Choice Slaugtering Big Labor’s Forced-Union Dues Cash Cows
With Wisconsin state worker’s given the choice whether to pay union dues, some unions are failing to get enough support to re-certify, the Examiner reports:
Wisconsin Association for Correctional Law Enforcement and the education unit of Council 24 of the American Federation of State, County and Municipal Employees both lost bids to re-certify Thursday, according to the Milwaukee Journal Sentinel.
In the case of the teacher’s union, it just barely missed, winning 49.5 percent of its 664 eligible members. It needed a bare majority of 51 percent to continue. The union said it may challenge the results.
Journal Sentinel reporter Patrick Marley noted that some unions are not even trying: “Many unions did not bother to seek certification because of the challenges to winning the elections and the limited benefits of being recognized by the state.”
Walker’s reforms, called Act 10, prohibited most state and local government workers from being required to join a union as a condition of employment (firefighters and law enforcement officers were excepted). It ended automatic union membership dues deduction from those workers’ paychecks and limited the unions’ collective bargaining powers to just wages.
The latter point may be having a particular impact on the unions. Even those workers who were relatively happy with their unions may decide to leave now that the law has strictly limited what the unions can do for them.
According to Labor Department data, membership at Wisconsin’s AFSCME Council 40 — one of AFSCME’s four branches in the state — has gone from the 31,730 it reported in 2011, to 29,777 in 2012, to just 20,488 now.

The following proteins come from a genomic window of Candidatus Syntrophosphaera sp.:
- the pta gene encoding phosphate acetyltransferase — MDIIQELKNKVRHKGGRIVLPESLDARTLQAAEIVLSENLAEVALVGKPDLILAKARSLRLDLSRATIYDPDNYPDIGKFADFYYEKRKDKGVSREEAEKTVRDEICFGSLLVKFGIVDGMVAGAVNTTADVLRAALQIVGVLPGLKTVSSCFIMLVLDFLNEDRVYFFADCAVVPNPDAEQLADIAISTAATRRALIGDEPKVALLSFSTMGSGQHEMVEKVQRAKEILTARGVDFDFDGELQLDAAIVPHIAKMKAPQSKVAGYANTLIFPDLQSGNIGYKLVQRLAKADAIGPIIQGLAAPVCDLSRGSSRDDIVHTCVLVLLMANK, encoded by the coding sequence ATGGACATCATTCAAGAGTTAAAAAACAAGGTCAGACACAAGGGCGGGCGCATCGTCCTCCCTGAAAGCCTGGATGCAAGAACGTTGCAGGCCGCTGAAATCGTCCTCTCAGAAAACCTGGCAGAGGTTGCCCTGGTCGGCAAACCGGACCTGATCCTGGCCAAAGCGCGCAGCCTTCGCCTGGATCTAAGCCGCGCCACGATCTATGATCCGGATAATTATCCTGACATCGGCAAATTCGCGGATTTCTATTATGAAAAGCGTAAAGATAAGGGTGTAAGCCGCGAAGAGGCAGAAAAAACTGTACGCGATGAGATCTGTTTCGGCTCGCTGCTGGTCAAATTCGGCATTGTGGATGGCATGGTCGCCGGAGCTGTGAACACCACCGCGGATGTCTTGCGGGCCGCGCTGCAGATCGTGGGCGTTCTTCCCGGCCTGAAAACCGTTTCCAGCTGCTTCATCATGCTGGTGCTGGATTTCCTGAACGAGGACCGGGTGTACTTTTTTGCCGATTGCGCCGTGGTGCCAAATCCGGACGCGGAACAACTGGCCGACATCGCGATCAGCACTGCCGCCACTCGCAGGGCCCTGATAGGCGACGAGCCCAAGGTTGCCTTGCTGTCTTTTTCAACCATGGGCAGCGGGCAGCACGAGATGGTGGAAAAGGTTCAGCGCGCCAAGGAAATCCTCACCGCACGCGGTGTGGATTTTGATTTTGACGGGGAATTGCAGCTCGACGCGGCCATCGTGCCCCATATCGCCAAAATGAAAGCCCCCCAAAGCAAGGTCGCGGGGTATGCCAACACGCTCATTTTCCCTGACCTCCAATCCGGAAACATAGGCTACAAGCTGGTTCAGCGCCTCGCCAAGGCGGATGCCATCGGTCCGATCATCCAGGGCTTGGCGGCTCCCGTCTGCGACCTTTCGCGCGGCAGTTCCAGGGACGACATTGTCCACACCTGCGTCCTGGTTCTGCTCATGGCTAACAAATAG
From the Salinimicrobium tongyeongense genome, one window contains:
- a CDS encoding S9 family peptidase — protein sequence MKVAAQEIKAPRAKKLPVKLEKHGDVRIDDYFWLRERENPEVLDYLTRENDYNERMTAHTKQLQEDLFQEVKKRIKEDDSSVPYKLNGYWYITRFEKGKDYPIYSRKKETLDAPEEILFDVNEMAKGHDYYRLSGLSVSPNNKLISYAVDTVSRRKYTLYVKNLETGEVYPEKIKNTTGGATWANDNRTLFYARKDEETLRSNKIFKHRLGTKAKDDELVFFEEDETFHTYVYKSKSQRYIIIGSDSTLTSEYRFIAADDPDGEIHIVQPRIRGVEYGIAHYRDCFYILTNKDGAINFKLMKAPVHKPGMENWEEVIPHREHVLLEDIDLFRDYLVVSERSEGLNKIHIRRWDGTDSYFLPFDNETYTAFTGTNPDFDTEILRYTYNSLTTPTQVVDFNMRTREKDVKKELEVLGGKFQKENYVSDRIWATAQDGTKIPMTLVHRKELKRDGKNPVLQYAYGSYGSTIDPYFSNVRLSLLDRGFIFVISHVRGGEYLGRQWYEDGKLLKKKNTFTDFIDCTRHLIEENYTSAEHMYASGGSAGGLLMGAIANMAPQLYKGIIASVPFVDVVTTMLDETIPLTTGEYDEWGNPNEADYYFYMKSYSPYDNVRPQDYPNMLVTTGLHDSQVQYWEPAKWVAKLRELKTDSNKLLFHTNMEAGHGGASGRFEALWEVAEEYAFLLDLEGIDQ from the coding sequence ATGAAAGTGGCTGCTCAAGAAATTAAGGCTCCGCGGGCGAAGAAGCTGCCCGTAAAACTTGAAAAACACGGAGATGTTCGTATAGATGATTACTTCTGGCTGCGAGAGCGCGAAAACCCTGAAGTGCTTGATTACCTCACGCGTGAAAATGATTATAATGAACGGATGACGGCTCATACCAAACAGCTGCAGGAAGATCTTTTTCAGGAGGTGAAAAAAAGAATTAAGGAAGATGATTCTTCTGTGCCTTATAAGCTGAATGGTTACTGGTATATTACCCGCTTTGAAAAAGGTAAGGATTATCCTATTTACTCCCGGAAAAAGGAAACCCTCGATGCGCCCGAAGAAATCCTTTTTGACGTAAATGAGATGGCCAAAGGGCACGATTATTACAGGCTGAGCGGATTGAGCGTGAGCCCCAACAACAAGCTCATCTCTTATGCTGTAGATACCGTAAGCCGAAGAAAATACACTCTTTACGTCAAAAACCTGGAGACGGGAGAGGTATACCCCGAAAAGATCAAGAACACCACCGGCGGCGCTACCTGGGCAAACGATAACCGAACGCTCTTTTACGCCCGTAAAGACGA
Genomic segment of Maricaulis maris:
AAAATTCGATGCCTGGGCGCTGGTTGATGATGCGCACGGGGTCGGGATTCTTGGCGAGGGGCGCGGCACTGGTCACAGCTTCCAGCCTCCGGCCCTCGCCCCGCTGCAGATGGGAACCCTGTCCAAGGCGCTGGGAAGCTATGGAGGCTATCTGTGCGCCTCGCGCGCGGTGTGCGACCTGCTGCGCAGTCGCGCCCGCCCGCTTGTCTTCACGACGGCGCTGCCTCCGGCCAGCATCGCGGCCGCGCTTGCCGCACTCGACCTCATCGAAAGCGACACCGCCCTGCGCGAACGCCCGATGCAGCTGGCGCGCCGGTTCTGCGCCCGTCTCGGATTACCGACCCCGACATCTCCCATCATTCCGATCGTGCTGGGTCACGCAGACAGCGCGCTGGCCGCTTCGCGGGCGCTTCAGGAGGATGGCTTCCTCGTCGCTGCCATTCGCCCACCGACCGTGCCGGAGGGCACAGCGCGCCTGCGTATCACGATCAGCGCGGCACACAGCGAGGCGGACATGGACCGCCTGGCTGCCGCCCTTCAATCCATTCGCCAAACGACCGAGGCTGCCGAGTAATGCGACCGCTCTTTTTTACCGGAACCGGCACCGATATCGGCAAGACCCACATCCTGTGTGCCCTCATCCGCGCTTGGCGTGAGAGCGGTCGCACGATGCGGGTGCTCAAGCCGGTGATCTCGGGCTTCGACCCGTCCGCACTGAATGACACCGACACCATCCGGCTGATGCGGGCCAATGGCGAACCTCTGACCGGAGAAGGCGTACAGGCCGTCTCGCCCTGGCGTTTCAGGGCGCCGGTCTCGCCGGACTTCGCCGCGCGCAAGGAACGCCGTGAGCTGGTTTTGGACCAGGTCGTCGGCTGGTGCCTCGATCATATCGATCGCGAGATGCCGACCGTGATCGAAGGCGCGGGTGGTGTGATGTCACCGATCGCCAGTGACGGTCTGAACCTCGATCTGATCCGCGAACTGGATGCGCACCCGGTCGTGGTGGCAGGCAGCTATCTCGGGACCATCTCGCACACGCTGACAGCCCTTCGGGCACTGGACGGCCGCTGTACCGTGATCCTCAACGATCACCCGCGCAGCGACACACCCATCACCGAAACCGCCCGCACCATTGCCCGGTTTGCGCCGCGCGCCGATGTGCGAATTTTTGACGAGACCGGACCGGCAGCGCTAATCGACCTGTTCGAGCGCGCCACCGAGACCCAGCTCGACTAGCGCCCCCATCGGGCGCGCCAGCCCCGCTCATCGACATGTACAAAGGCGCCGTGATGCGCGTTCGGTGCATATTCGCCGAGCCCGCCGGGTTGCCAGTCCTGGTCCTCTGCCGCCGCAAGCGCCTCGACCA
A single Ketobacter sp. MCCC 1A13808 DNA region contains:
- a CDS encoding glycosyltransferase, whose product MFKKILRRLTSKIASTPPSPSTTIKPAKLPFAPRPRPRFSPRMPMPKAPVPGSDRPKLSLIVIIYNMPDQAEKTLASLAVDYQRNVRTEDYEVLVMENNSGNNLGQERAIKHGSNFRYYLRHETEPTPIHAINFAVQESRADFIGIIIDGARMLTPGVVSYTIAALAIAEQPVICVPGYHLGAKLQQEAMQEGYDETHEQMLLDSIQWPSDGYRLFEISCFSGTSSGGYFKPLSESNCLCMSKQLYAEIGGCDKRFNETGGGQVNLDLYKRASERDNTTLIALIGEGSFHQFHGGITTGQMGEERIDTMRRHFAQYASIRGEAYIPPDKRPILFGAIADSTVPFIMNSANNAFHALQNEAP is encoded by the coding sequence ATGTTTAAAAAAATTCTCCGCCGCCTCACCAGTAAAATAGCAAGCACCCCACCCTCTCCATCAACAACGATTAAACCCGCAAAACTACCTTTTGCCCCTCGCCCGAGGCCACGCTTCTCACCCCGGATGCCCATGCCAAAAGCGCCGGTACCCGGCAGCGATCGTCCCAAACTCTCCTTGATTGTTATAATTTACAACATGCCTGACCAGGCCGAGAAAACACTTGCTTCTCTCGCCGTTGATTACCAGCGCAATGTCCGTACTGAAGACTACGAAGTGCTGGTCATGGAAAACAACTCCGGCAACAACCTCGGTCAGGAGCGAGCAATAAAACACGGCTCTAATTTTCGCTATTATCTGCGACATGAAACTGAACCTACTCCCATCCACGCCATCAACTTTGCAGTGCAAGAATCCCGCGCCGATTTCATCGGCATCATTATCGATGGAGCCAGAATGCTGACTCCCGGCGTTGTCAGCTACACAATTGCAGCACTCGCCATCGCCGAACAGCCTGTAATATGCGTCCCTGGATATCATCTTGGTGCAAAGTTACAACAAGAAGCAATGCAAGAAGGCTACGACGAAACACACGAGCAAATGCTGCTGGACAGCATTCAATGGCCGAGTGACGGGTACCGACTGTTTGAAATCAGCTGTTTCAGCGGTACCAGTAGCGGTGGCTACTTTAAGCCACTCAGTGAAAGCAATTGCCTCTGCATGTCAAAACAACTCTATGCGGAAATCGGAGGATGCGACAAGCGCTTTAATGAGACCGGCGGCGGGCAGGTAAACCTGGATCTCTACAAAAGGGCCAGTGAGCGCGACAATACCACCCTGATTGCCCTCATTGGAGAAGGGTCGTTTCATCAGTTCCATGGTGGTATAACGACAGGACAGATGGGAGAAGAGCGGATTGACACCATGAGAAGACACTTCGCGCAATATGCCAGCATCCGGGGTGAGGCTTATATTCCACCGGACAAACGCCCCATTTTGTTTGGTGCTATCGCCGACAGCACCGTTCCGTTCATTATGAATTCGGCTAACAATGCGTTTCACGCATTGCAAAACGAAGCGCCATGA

That’s a drop of more than 11,000 — about a third — in just two years. The council represents city and county employees outside of MilwaukeeCounty and child care workers across Wisconsin.
The slide may accelerate. The Wisconsin Supreme Court ruled 5-2 Thursday to void a lower court ruling that prevented the Wisconsin Employment Relations Commission from scheduling certification votes. The lower court had argued the labor reforms themselves were unconstitutional. The higher court rejected that, allowing the votes to go forward.
“Many independent-minded civil servants have no interest in associating with government sector unions and they deserve to have their voices heard,” said Mark Mix, president of the National Right to Work Foundation, which represented five Wisconsin public school teachers in the case. “Act 10 protects those workers’ right to do so, and now these civil servants will be allowed to participate in the elections that they were promised to express their interests regarding their union representation.”
The legal wrangling over the law will continue, though, as critics claim it conflicts with another lower court ruling.